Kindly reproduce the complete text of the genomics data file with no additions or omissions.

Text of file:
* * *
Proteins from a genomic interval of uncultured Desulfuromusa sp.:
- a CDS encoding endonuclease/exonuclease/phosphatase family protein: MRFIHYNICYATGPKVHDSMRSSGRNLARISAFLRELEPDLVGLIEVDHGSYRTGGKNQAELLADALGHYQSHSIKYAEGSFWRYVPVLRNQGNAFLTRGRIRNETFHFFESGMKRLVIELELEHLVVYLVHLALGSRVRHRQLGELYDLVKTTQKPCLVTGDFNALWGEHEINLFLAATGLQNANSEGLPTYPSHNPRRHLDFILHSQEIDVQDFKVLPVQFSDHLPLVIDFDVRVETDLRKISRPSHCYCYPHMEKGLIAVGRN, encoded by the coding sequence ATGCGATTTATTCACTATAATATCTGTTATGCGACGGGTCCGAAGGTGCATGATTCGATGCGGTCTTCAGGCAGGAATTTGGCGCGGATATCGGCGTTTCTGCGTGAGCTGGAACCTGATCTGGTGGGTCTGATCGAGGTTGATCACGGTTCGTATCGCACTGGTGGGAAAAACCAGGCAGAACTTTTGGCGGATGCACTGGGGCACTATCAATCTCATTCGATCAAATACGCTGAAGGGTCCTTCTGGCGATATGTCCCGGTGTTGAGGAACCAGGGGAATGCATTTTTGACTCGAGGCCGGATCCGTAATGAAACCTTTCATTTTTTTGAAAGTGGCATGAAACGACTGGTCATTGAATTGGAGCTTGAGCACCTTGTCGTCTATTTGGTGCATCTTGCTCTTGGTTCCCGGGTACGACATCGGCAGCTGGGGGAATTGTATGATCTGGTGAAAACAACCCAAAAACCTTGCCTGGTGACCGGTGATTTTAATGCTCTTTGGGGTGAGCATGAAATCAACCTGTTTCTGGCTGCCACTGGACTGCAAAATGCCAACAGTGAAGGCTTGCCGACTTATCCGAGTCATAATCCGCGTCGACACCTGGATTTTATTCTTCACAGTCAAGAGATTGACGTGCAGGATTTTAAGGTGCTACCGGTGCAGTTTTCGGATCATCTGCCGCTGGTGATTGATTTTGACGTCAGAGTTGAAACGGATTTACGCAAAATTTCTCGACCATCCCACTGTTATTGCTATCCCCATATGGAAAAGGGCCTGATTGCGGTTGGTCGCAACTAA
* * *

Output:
Proteins from a genomic interval of uncultured Desulfuromusa sp.:
- a CDS encoding endonuclease/exonuclease/phosphatase family protein: MRFIHYNICYATGPKVHDSMRSSGRNLARISAFLRELEPDLVGLIEVDHGSYRTGGKNQAELLADALGHYQSHSIKYAEGSFWRYVPVLRNQGNAFLTRGRIRNETFHFFESGMKRLVIELELEHLVVYLVHLALGSRVRHRQLGELYDLVKTTQKPCLVTGDFNALWGEHEINLFLAATGLQNANSEGLPTYPSHNPRRHLDFILHSQEIDVQDFKVLPVQFSDHLPLVIDFDVRVETDLRKISRPSHCYCYPHMEKGLIAVGRN, encoded by the coding sequence ATGCGATTTATTCACTATAATATCTGTTATGCGACGGGTCCGAAGGTGCATGATTCGATGCGGTCTTCAGGCAGGAATTTGGCGCGGATATCGGCGTTTCTGCGTGAGCTGGAACCTGATCTGGTGGGTCTGATCGAGGTTGATCACGGTTCGTATCGCACTGGTGGGAAAAACCAGGCAGAACTTTTGGCGGATGCACTGGGGCACTATCAATCTCATTCGATCAAATACGCTGAAGGGTCCTTCTGGCGATATGTCCCGGTGTTGAGGAACCAGGGGAATGCATTTTTGACTCGAGGCCGGATCCGTAATGAAACCTTTCATTTTTTTGAAAGTGGCATGAAACGACTGGTCATTGAATTGGAGCTTGAGCACCTTGTCGTCTATTTGGTGCATCTTGCTCTTGGTTCCCGGGTACGACATCGGCAGCTGGGGGAATTGTATGATCTGGTGAAAACAACCCAAAAACCTTGCCTGGTGACCGGTGATTTTAATGCTCTTTGGGGTGAGCATGAAATCAACCTGTTTCTGGCTGCCACTGGACTGCAAAATGCCAACAGTGAAGGCTTGCCGACTTATCCGAGTCATAATCCGCGTCGACACCTGGATTTTATTCTTCACAGTCAAGAGATTGACGTGCAGGATTTTAAGGTGCTACCGGTGCAGTTTTCGGATCATCTGCCGCTGGTGATTGATTTTGACGTCAGAGTTGAAACGGATTTACGCAAAATTTCTCGACCATCCCACTGTTATTGCTATCCCCATATGGAAAAGGGCCTGATTGCGGTTGGTCGCAACTAA